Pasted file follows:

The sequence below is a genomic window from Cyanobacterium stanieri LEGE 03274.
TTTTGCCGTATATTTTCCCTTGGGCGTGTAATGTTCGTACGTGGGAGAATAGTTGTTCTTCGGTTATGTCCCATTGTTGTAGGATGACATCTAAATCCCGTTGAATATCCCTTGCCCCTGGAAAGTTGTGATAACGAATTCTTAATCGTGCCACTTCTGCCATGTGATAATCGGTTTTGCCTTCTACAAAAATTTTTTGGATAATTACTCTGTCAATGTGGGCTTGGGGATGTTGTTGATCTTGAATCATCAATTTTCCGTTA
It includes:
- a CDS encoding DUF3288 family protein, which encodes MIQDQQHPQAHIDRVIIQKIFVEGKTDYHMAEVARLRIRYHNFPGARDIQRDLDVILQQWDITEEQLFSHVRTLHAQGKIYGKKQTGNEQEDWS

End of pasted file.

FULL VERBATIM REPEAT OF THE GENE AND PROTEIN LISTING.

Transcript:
The sequence below is a genomic window from Cyanobacterium stanieri LEGE 03274.
TTTTGCCGTATATTTTCCCTTGGGCGTGTAATGTTCGTACGTGGGAGAATAGTTGTTCTTCGGTTATGTCCCATTGTTGTAGGATGACATCTAAATCCCGTTGAATATCCCTTGCCCCTGGAAAGTTGTGATAACGAATTCTTAATCGTGCCACTTCTGCCATGTGATAATCGGTTTTGCCTTCTACAAAAATTTTTTGGATAATTACTCTGTCAATGTGGGCTTGGGGATGTTGTTGATCTTGAATCATCAATTTTCCGTTA
It includes:
- a CDS encoding DUF3288 family protein, which encodes MIQDQQHPQAHIDRVIIQKIFVEGKTDYHMAEVARLRIRYHNFPGARDIQRDLDVILQQWDITEEQLFSHVRTLHAQGKIYGKKQTGNEQEDWS